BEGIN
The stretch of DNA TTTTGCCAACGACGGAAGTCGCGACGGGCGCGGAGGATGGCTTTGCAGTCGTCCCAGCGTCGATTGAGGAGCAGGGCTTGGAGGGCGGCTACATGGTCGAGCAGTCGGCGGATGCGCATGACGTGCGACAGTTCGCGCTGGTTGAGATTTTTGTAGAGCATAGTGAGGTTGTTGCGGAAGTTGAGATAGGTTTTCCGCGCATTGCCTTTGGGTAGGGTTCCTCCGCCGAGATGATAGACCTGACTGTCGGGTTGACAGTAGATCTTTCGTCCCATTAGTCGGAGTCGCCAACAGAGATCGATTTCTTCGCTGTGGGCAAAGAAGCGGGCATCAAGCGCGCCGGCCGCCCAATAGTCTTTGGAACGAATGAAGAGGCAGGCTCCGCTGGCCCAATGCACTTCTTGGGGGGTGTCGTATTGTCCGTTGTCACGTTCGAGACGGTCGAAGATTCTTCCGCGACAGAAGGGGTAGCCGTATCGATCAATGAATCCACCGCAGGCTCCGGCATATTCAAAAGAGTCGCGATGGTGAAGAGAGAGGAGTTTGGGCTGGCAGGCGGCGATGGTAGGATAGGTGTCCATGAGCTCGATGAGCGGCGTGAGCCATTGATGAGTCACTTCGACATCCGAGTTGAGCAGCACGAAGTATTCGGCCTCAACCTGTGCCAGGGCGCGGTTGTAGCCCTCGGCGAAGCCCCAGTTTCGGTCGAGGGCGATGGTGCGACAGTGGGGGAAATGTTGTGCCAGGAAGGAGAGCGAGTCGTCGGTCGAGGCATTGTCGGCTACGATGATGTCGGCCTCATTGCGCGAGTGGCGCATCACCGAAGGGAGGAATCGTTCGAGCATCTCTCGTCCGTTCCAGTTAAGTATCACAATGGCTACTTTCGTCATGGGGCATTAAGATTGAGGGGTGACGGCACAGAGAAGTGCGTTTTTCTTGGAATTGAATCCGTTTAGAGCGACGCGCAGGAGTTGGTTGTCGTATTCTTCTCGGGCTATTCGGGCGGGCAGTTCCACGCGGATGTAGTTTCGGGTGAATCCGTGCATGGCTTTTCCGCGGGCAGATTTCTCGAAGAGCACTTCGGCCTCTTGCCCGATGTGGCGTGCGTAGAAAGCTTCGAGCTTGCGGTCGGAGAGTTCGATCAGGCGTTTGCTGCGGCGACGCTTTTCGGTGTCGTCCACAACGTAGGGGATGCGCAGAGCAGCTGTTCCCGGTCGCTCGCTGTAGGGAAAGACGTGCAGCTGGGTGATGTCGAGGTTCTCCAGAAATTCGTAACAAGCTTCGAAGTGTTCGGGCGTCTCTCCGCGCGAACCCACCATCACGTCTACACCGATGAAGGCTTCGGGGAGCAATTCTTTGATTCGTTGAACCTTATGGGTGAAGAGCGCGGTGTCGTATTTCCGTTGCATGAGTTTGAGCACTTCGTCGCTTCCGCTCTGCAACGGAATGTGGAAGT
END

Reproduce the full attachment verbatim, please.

The stretch of DNA TTTTGCCAACGACGGAAGTCGCGACGGGCGCGGAGGATGGCTTTGCAGTCGTCCCAGCGTCGATTGAGGAGCAGGGCTTGGAGGGCGGCTACATGGTCGAGCAGTCGGCGGATGCGCATGACGTGCGACAGTTCGCGCTGGTTGAGATTTTTGTAGAGCATAGTGAGGTTGTTGCGGAAGTTGAGATAGGTTTTCCGCGCATTGCCTTTGGGTAGGGTTCCTCCGCCGAGATGATAGACCTGACTGTCGGGTTGACAGTAGATCTTTCGTCCCATTAGTCGGAGTCGCCAACAGAGATCGATTTCTTCGCTGTGGGCAAAGAAGCGGGCATCAAGCGCGCCGGCCGCCCAATAGTCTTTGGAACGAATGAAGAGGCAGGCTCCGCTGGCCCAATGCACTTCTTGGGGGGTGTCGTATTGTCCGTTGTCACGTTCGAGACGGTCGAAGATTCTTCCGCGACAGAAGGGGTAGCCGTATCGATCAATGAATCCACCGCAGGCTCCGGCATATTCAAAAGAGTCGCGATGGTGAAGAGAGAGGAGTTTGGGCTGGCAGGCGGCGATGGTAGGATAGGTGTCCATGAGCTCGATGAGCGGCGTGAGCCATTGATGAGTCACTTCGACATCCGAGTTGAGCAGCACGAAGTATTCGGCCTCAACCTGTGCCAGGGCGCGGTTGTAGCCCTCGGCGAAGCCCCAGTTTCGGTCGAGGGCGATGGTGCGACAGTGGGGGAAATGTTGTGCCAGGAAGGAGAGCGAGTCGTCGGTCGAGGCATTGTCGGCTACGATGATGTCGGCCTCATTGCGCGAGTGGCGCATCACCGAAGGGAGGAATCGTTCGAGCATCTCTCGTCCGTTCCAGTTAAGTATCACAATGGCTACTTTCGTCATGGGGCATTAAGATTGAGGGGTGACGGCACAGAGAAGTGCGTTTTTCTTGGAATTGAATCCGTTTAGAGCGACGCGCAGGAGTTGGTTGTCGTATTCTTCTCGGGCTATTCGGGCGGGCAGTTCCACGCGGATGTAGTTTCGGGTGAATCCGTGCATGGCTTTTCCGCGGGCAGATTTCTCGAAGAGCACTTCGGCCTCTTGCCCGATGTGGCGTGCGTAGAAAGCTTCGAGCTTGCGGTCGGAGAGTTCGATCAGGCGTTTGCTGCGGCGACGCTTTTCGGTGTCGTCCACAACGTAGGGGATGCGCAGAGCAGCTGTTCCCGGTCGCTCGCTGTAGGGAAAGACGTGCAGCTGGGTGATGTCGAGGTTCTCCAGAAATTCGTAACAAGCTTCGAAGTGTTCGGGCGTCTCTCCGCGCGAACCCACCATCACGTCTACACCGATGAAGGCTTCGGGGAGCAATTCTTTGATTCGTTGAACCTTATGGGTGAAGAGCGCGGTGTCGTATTTCCGTTGCATGAGTTTGAGCACTTCGTCGCTTCCGCTCTGCAACGGAATGTGGAAGT